Draper Manuscripts: King's Mountain Papers, 1756-1887

Container Title
Series: 12 DD (Volume 12)
Scope and Content Note

A few original manuscripts, 1770-1814, of Andrew and Jonathan Hampton, followed by Draper correspondence, 1845-1881. Papers of Andrew Hampton, a native of England, who settled in Virginia and North Carolina and was commander of Rutherford County (North Carolina) militia at King's Mountain, include his commissions as militia officer signed by North Carolina governors William Tryon (1770), Josiah Martin (1771), and Richard Caswell (1779, 1780); an appointment as sheriff of Rutherford County (1782) signed by Governor Alexander Martin; and a few letters. The Jonathan Hampton pieces pertain to his attempt in 1814 to prove that William Green had fought as a Tory captain at King's Mountain and could thus be disqualified for a seat in the North Carolina General Assembly.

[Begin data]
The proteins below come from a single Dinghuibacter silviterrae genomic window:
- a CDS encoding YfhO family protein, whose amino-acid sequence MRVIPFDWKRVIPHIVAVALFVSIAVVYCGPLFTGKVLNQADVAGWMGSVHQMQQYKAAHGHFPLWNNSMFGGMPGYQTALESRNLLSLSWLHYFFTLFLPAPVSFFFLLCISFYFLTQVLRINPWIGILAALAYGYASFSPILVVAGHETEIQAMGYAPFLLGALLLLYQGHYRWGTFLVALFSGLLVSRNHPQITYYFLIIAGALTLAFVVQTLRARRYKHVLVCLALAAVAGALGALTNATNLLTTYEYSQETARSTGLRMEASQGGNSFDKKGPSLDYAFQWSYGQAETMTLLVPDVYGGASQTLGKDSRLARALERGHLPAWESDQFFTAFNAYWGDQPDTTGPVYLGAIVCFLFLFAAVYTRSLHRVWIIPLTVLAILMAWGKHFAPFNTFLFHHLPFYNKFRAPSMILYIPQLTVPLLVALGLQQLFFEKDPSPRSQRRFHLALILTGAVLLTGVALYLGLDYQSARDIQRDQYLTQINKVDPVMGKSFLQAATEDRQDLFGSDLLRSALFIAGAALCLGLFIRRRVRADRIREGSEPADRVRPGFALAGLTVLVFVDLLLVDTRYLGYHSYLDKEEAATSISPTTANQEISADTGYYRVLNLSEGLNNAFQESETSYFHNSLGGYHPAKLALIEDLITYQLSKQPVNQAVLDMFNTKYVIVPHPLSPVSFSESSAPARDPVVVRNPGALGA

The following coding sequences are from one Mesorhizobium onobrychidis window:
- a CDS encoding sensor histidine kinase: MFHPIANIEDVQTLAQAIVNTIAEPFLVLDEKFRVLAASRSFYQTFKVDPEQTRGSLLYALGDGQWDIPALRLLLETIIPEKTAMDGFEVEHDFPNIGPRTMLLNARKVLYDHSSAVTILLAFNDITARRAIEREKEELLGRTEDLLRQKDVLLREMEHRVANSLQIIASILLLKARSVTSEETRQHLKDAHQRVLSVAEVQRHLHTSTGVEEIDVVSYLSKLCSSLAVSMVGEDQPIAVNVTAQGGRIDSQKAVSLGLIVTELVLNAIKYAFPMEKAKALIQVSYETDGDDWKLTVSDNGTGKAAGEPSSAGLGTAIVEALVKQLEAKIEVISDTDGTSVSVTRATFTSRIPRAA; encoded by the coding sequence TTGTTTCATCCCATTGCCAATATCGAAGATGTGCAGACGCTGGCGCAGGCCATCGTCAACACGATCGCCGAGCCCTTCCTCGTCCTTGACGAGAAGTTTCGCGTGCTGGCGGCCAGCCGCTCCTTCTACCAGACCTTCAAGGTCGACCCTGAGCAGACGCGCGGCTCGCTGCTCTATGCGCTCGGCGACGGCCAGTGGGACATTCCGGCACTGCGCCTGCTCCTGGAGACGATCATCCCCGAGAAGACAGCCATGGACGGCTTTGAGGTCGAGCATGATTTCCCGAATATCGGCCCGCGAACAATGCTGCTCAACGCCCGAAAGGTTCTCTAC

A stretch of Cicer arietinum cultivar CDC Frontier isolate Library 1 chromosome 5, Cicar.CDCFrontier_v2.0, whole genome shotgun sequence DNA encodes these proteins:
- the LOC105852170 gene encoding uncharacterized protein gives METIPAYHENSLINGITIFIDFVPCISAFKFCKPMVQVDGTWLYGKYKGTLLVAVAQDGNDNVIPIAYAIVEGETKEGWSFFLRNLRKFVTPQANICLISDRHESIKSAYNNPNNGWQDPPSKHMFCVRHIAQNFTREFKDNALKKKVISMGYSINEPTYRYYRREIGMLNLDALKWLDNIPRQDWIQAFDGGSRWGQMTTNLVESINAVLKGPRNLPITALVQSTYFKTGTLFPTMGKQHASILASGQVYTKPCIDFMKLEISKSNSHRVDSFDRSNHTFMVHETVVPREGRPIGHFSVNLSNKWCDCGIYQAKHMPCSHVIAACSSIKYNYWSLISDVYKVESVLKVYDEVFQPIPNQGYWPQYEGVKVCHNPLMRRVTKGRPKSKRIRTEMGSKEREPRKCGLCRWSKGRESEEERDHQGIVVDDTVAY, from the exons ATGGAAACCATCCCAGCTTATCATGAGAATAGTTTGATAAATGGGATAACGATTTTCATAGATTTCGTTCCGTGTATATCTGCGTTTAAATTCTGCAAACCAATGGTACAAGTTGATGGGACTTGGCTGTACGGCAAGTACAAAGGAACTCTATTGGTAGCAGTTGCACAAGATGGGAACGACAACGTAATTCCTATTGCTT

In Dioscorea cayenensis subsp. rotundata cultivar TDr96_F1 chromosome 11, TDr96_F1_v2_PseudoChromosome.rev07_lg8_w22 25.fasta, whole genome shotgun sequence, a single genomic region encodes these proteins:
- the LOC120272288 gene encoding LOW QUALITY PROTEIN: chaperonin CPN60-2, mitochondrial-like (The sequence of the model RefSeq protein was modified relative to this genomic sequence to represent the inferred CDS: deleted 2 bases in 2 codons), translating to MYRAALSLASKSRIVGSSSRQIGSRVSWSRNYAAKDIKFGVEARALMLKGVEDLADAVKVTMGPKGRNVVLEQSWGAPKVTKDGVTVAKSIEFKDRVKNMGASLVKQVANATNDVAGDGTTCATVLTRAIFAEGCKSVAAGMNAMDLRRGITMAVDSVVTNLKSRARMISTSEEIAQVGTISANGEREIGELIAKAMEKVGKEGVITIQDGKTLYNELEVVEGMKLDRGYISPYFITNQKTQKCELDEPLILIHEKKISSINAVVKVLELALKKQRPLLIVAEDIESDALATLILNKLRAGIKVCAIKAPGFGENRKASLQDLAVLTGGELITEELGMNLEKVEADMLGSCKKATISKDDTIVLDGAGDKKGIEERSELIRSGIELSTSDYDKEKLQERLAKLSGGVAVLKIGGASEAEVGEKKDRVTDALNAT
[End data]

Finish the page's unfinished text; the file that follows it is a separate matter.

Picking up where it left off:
Topics discussed in Draper's correspondence include the topography of Ferguson's camp near Little River, South Carolina; the battlegrounds of Blackstocks, Cedar Spring, Musgrove's Mill, Thicketty Fort, and Thompson's Peach Orchard, all in South Carolina; the origin of Thomas Sumter's sobriquet, the “Game Cock”; an anecdote about a devoted dog; and an account of the shooting on Roan Mountain of “the last elk in North Carolina.” Persons noted substantially in the letters are John Adair; Anthony Allaire, including a copy of his petition for British compensation as a Loyalist, and data on Allaire genealogy; Joseph and John Brown (d. 1780), Benjamin and Daniel Cutbirth, James Grant, William Green, Richard Henderson, Robert Henry, Joseph Hughes, Thomas McCollough, Charles Miles, Ambrose Mills, Richard Singleton, and the White brothers Isaac and Thomas. A group of letters from members of the Callaway family contains numerous references to Daniel Boone and the Callaways in North Carolina.